Judge Solis-Reyes ordered the state prosecutors to instead rest their case only for those accused who had waived presenting rebuttal evidence.

It would be prudent for state prosecutors to wait for the Judge to evaluate the “formal offer of evidence (FOE)” in the bail petitions first before they consider resting in evidence-in-chief, according to another private prosecutor, Freedom Fund for Filipino Journalists (FFFJ) lawyer Prima Quinsayas.

Quinsayas represents families of 17 massacre victims for the FFFJ, a coalition of five media organizations. CMFR serves as its secretariat.

Both Santos and Quinsayas said the state prosecutors had been keeping private prosecutors out of the loop since the start of 2013.

DOJ undersecretary Francisco Baraan III, head of the department’s team investigating and prosecuting the killers and masterminds in the killing of journalists, defended the state prosecutors’ move during an interview for the TV news program Bandila aired on 26 March 2014.

“We had an opening to ask for separate trials for some of the accused whom we know, based on our evaluation, we have good evidence against,” Baraan was quoted as saying in Filipino, referring to the five guidelines released by the Supreme Court on 10 December 2013 to speed up the trial.

Guidelines for speedy trial

The five guidelines are (1) to allow judicial affidavits in lieu of direct testimonies; (2) to allow the Judge to hold separate trials for those accused against whom the prosecution had no more evidence to present; (3) to allow the Judge to issue separate decisions without waiting for the presentation of evidence to be completed for all the accused; (4) to assign a third assisting judge to handle incidents such as arraignments and pre-trials and to decide on motions not touching on the merits of the case; and (5) to allow the Judge to resolve motions and petitions despite related motions and petitions pending in higher courts.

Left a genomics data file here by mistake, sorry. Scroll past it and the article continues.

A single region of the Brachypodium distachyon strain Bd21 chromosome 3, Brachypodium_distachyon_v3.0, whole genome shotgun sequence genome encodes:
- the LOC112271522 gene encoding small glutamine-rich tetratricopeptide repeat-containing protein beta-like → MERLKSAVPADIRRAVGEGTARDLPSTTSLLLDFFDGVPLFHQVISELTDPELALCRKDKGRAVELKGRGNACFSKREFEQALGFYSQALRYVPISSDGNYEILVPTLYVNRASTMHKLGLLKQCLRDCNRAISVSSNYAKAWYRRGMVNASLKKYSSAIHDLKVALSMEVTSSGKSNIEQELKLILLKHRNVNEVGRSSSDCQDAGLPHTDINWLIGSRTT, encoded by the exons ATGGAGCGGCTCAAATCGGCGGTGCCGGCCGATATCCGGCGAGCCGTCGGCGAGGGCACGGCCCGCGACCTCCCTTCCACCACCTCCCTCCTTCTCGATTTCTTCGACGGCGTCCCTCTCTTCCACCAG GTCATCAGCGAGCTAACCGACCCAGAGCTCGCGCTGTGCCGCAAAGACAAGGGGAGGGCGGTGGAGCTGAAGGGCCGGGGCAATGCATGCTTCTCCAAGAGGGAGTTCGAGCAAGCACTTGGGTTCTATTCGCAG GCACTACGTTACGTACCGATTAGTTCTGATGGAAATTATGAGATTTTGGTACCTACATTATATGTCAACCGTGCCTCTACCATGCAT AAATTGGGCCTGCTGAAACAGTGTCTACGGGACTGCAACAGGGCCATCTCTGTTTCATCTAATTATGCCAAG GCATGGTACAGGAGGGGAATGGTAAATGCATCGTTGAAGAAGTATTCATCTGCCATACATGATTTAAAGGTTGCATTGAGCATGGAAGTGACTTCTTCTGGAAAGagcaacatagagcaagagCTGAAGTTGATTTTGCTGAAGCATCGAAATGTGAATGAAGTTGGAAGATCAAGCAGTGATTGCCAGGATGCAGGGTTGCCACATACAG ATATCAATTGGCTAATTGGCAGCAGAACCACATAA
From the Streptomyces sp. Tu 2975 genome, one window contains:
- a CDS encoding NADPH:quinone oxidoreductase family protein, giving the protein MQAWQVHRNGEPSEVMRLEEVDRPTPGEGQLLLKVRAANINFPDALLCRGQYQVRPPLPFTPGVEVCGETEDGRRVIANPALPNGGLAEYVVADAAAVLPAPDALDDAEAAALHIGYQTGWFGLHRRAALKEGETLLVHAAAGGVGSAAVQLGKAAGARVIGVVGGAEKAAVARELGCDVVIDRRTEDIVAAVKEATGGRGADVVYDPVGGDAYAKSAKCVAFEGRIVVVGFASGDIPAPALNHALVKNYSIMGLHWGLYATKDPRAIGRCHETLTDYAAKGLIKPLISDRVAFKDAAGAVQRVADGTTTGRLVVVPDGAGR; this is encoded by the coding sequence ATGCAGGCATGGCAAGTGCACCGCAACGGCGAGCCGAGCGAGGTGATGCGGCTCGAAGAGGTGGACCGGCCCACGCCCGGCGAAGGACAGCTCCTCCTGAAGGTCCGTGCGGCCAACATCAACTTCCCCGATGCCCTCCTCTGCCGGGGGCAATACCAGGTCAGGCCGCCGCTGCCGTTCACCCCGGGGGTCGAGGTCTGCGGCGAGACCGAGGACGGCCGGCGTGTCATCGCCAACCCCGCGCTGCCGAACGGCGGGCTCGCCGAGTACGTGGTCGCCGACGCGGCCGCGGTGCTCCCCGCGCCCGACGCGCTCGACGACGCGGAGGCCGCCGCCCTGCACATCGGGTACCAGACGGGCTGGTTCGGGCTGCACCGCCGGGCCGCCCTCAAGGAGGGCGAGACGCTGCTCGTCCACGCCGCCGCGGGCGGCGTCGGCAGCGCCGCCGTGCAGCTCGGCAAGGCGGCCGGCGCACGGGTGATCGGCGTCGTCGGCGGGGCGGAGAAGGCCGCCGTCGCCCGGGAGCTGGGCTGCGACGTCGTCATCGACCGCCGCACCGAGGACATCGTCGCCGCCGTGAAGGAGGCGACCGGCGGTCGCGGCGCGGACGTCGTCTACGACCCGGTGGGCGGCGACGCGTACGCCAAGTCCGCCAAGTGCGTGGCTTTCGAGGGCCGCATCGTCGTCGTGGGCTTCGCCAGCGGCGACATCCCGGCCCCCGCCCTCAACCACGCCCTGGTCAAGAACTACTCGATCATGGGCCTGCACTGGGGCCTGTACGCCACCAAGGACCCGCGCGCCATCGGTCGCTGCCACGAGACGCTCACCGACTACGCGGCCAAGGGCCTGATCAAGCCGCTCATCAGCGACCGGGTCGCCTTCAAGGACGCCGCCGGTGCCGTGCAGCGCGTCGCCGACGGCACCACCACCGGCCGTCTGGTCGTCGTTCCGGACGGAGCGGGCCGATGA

It was the second and third guidelines that compelled the Court to order the prosecutors to manifest who among the accused they had no more evidence to present against.

“I don’t want to mention it in public … (but) there’s a strategy here,” a news report quoted Baraan saying.

Whatever the strategy behind wanting to rest their case in presenting evidence-in-chief, and being disinclined to present more evidence, it seems certain is that the prosecution’s case has been damaged as a result. After the prosecution panel had submitted their “formal offer of evidence” against the bail petition of Andal Jr., Judge Solis-Reyes, following the fifth Supreme Court guideline, rejected the testimonies of suspects-turned-state witnesses former councilor Mohammad Sangki and former police officers Rex Ariel Diongon and Rainer Ebus, despite petitions still pending in the appellate court for those suspects to be discharged.